“My male colleagues are very supportive and they understand the importance of human rights and importance of development for everyone. They know what the women of Nauru are capable of and that it is important to invest in them.”
~ Minister Charmaine Scotty
At the third Pacific Women’s Parliamentary Partnerships forum, Pacific Women had the opportunity to meet with Pacific women parliamentarians gathered for the three-day forum to discuss ways to address gender equality.
Minister Charmaine Scotty shares her experience of advancing gender equality in Nauru and the importance of gender budgeting.
Tell us about your experience being part of the Pacific Women’s Parliamentary Partnership forum…
I am Nauru’s Minister for Home Affairs, Education and Land Management. This is the first time I’ve attended the Pacific Women’s Parliamentary Partnership forum. I was unable to attend the last two forums because Nauru only has six Ministers and three must always be on the island if others are travelling. I wasn’t able to travel out as three of my colleagues were away.
I am very pleased to be part of this forum because it is an opportunity to connect with other women Members of Parliament in the region, including our colleagues from Australia and New Zealand. It was important for me to meet and network with others to fill in the gaps for what I am trying to achieve for the women of Nauru.
How is violence against women being addressed in Nauru?
Today’s discussions on violence against women and protection of children, are two very important discussions for all our countries who are at different stages of addressing some of the challenges associated with this. Nauru ratified CEDAW in 2011 but we haven’t done anything after that. We are now working on our report to the Committee and also working on our second UPR report.
Right now we’re organising national awareness workshops for women in Nauru to see what sort of issues they are facing in their daily lives. We are trying to get them to fully understand what CEDAW is, how it can be of use to them and how it can protect their rights. In my session here at the forum, I had shared about women in Nauru not really understanding their rights. It’s something you don’t think about. You know the police is there, the court is there but you don’t really connect it as access to justice to safeguard your rights. So right now, we’re focusing on legal and financial literacy. We want our women to be economically empowered as well so they are financially independent and don’t need to depend on others, especially abusive partners.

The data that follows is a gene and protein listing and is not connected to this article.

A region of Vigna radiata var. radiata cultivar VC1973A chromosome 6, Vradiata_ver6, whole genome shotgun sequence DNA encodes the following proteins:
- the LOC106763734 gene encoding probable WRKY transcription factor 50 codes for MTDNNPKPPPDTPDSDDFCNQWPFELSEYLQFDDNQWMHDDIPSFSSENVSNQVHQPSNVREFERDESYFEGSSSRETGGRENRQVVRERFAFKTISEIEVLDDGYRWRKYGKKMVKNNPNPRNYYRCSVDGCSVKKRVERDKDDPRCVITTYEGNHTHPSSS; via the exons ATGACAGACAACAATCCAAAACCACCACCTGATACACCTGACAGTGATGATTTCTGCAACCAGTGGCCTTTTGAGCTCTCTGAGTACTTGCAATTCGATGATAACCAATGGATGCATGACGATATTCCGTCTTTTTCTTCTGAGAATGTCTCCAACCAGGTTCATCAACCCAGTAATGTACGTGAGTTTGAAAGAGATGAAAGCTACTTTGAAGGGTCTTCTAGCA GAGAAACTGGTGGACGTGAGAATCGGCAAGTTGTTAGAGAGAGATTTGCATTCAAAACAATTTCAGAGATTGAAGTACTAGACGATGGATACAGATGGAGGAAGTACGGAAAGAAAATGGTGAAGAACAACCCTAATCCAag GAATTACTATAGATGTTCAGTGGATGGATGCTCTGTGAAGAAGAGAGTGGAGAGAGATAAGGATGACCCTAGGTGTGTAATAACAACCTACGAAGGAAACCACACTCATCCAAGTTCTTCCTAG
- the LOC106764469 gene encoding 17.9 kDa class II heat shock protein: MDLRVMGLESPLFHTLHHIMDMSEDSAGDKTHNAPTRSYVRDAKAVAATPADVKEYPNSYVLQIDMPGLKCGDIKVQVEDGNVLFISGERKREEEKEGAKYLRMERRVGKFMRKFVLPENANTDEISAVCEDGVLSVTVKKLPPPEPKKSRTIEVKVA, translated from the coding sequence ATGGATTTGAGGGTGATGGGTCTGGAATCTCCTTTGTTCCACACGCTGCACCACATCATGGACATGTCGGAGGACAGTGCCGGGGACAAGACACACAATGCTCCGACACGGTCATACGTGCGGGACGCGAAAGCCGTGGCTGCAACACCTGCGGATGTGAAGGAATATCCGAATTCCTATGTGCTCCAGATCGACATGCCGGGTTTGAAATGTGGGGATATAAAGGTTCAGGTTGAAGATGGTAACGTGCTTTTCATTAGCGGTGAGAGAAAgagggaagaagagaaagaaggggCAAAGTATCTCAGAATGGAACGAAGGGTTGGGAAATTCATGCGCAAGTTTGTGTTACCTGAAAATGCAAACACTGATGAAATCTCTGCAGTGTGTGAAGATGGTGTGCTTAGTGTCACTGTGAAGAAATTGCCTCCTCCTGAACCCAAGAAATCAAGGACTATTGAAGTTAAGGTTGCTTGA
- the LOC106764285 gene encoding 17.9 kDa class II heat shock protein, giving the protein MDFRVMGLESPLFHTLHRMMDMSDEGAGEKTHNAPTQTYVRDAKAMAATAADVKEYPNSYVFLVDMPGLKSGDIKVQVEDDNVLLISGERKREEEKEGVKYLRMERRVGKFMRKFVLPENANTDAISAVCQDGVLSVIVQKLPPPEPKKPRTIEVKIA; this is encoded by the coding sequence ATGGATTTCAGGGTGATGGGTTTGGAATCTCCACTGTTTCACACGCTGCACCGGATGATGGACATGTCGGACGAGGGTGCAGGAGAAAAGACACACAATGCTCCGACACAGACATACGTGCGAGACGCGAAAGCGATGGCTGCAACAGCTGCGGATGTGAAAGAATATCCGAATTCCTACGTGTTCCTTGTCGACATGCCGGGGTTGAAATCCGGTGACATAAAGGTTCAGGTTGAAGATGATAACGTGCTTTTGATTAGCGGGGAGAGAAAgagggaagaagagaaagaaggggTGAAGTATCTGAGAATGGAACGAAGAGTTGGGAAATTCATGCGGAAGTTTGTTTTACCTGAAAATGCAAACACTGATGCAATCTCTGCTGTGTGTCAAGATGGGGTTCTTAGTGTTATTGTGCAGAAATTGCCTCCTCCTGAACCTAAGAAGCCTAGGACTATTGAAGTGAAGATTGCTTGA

We’re also working with our new Gender Based Violence Specialist to assist us in identifying our needs regarding a safe house, counselling services and so on. We may soon be running a SHED program, short for Self Help Ending Violence, in partnership with a university in Melbourne. This program is aimed at our menfolk in trying to get them to understand why they are being abusive. It’s pretty new and they have just done a presentation and I am pleased to say that Cabinet is supportive of getting the SHED program up and running for our men in Nauru.
One of our biggest priorities is to get a separate legislation for family violence. The plans of the former Government and the Justice Department was to update the Criminal Code which is very old. It’s the old Queensland Criminal Code and that’s been with the Attorney General’s Office in Canberra for more than 6-7 years. The idea back then was to revise it with new provisions on rape, etc. But we no longer want that and we’re now working with the Justice Department and the Gender Based Violence Specialist to draft a separate legislation. Along with pushing for a separate legislation, we’re also keeping in mind the budget needed to implement it. That’s why in my session today, I focused on the importance of strengthening our gender budgeting skills. I am hoping Nauru will receive support from aid agencies and regional bodies on this because once we get proper training, we’ll be able to properly align all the different Ministries’ budgets better. This will help reduce duplication of programs.
Is it challenging being the lone voice in Parliament for gender equality?
Considering the size of the population, which is around 10,000 with women outnumbering men, it’s less challenging than other countries. Aside from schooling in Auckland, I have always been in Nauru, so I know the communities well and it’s made my work as the lone woman parliamentarian and the lone woman in Cabinet, easier.
But the Cabinet is very supportive. All my male colleagues are very supportive and they understand the importance of human rights and importance of development for everyone. They know what the women of Nauru are capable of and that it is important to invest in them.
In all our countries we have really big budgets for education, so what is the point of educating our women if we are not going to utilise them? If they are better at being in Parliament than being cooks in the house then why not utilise their potential? Women are best placed in areas of work which depict their strengths, utilises their full potential and enables their full participation as equal citizens in their societies.
That’s what I believe in and I also believe in Government providing good services to its people equally – where people’s money is used wisely by Governments and leaders, where equity and equality is enabled for all. We must provide services that are needed, not just the Band-Aid type of services. That’s the point of having a good budget – one that addresses the needs of your people and where you use the peoples’ money wisely.
 Convention on the Elimination of All Forms of Discrimination Against Women
 Universal Periodic Review